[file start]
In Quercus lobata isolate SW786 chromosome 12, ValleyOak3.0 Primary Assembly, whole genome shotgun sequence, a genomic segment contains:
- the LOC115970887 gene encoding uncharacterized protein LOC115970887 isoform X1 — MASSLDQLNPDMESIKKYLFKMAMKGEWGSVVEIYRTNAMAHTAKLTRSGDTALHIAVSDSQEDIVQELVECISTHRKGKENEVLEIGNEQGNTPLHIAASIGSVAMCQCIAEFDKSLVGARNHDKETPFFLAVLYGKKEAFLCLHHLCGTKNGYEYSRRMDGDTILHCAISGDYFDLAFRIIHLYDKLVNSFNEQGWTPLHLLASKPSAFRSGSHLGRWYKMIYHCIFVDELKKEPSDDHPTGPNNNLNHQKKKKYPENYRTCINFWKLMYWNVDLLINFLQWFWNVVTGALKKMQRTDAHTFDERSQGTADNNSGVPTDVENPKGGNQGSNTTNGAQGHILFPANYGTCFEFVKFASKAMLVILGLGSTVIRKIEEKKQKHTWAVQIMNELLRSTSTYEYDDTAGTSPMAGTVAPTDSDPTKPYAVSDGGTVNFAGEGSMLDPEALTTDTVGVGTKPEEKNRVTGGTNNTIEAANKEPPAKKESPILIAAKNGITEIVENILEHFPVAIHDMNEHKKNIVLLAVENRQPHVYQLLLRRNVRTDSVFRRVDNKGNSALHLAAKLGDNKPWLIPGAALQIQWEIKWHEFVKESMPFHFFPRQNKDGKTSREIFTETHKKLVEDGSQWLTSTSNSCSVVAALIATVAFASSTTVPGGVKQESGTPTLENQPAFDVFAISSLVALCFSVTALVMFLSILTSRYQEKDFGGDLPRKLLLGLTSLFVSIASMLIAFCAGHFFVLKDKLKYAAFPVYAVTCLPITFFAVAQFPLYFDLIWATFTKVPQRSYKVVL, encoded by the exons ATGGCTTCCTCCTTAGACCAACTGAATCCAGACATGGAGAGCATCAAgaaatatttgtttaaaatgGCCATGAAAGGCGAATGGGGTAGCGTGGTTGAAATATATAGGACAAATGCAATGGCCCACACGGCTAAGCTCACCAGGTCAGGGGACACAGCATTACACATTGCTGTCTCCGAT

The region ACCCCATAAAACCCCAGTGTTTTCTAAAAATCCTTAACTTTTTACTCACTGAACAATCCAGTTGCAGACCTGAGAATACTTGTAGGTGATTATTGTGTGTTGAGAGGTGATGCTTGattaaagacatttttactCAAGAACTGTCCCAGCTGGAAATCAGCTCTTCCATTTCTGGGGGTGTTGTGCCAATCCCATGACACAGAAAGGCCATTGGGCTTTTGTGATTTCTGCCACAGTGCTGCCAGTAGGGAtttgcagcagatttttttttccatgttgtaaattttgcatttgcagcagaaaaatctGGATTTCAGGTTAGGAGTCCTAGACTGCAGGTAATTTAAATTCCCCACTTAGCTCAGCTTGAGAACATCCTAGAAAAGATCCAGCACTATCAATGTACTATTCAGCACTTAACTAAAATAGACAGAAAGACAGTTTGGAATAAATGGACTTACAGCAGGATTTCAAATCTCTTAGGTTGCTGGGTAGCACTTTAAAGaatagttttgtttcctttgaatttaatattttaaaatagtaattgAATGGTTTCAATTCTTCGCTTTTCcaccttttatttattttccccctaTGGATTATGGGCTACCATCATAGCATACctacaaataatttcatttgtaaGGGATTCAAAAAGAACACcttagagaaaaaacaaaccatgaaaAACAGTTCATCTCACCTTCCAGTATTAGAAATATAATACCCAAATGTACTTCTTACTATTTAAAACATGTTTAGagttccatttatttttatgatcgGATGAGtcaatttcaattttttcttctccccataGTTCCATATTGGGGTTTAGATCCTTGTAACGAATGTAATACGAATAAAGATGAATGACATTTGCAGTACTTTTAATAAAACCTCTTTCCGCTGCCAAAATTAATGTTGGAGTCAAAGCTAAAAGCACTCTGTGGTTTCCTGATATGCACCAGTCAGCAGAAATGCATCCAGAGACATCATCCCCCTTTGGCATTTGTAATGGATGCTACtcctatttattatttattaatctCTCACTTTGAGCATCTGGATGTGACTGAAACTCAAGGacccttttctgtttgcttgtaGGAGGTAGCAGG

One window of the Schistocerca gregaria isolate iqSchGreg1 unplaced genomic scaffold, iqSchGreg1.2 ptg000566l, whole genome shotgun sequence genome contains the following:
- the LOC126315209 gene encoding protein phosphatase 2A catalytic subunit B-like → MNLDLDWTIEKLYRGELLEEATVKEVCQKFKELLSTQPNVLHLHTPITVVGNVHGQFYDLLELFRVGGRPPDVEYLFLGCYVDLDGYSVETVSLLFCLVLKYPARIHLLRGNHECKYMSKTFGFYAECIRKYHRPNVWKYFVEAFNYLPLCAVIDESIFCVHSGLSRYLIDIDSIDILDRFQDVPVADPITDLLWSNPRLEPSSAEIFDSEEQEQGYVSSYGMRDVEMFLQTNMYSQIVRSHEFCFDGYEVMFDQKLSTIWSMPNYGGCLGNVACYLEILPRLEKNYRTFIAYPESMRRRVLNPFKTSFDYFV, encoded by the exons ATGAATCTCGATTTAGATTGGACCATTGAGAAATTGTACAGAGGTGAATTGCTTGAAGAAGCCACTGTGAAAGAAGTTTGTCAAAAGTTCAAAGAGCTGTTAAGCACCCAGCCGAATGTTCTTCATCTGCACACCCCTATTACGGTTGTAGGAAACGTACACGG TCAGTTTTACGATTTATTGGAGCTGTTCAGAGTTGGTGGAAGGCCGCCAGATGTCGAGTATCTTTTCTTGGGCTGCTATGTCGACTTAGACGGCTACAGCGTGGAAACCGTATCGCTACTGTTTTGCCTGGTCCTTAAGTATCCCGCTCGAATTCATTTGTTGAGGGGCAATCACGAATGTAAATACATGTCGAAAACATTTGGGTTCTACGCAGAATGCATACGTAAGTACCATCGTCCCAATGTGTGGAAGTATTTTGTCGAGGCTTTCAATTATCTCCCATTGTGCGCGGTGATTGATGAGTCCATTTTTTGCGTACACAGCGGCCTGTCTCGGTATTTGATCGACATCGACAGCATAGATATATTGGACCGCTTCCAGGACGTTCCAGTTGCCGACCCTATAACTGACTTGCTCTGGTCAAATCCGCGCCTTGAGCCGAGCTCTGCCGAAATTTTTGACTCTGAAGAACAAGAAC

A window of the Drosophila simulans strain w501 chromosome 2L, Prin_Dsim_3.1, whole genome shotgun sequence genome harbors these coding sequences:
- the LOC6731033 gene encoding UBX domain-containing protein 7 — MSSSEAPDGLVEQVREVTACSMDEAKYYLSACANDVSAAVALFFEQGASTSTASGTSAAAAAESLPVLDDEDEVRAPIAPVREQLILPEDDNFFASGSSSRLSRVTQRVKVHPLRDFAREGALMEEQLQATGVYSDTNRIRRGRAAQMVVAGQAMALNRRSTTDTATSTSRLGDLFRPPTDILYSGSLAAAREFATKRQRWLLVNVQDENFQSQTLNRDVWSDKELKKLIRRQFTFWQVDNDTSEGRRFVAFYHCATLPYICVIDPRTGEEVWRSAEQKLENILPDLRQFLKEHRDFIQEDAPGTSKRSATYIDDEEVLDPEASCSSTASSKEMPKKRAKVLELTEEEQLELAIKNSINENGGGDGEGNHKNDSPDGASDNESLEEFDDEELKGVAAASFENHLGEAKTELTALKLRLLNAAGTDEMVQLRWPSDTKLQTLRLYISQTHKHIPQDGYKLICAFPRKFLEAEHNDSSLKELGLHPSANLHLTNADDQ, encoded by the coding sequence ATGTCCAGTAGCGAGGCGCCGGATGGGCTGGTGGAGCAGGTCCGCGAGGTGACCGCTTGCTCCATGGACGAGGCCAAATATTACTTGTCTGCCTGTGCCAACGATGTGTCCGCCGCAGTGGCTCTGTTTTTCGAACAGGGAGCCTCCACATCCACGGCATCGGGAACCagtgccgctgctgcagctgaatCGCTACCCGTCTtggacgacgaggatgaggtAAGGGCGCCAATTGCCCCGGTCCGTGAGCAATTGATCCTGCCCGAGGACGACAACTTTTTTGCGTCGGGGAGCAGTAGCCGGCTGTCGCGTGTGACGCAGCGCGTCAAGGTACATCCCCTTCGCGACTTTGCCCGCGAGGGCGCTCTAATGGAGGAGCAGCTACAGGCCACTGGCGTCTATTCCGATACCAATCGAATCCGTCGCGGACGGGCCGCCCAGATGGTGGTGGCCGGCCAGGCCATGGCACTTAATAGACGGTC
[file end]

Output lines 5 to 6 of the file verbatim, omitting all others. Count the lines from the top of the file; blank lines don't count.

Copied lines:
- the LOC126315209 gene encoding protein phosphatase 2A catalytic subunit B-like → MNLDLDWTIEKLYRGELLEEATVKEVCQKFKELLSTQPNVLHLHTPITVVGNVHGQFYDLLELFRVGGRPPDVEYLFLGCYVDLDGYSVETVSLLFCLVLKYPARIHLLRGNHECKYMSKTFGFYAECIRKYHRPNVWKYFVEAFNYLPLCAVIDESIFCVHSGLSRYLIDIDSIDILDRFQDVPVADPITDLLWSNPRLEPSSAEIFDSEEQEQGYVSSYGMRDVEMFLQTNMYSQIVRSHEFCFDGYEVMFDQKLSTIWSMPNYGGCLGNVACYLEILPRLEKNYRTFIAYPESMRRRVLNPFKTSFDYFV, encoded by the exons ATGAATCTCGATTTAGATTGGACCATTGAGAAATTGTACAGAGGTGAATTGCTTGAAGAAGCCACTGTGAAAGAAGTTTGTCAAAAGTTCAAAGAGCTGTTAAGCACCCAGCCGAATGTTCTTCATCTGCACACCCCTATTACGGTTGTAGGAAACGTACACGG TCAGTTTTACGATTTATTGGAGCTGTTCAGAGTTGGTGGAAGGCCGCCAGATGTCGAGTATCTTTTCTTGGGCTGCTATGTCGACTTAGACGGCTACAGCGTGGAAACCGTATCGCTACTGTTTTGCCTGGTCCTTAAGTATCCCGCTCGAATTCATTTGTTGAGGGGCAATCACGAATGTAAATACATGTCGAAAACATTTGGGTTCTACGCAGAATGCATACGTAAGTACCATCGTCCCAATGTGTGGAAGTATTTTGTCGAGGCTTTCAATTATCTCCCATTGTGCGCGGTGATTGATGAGTCCATTTTTTGCGTACACAGCGGCCTGTCTCGGTATTTGATCGACATCGACAGCATAGATATATTGGACCGCTTCCAGGACGTTCCAGTTGCCGACCCTATAACTGACTTGCTCTGGTCAAATCCGCGCCTTGAGCCGAGCTCTGCCGAAATTTTTGACTCTGAAGAACAAGAAC

A window of the Drosophila simulans strain w501 chromosome 2L, Prin_Dsim_3.1, whole genome shotgun sequence genome harbors these coding sequences: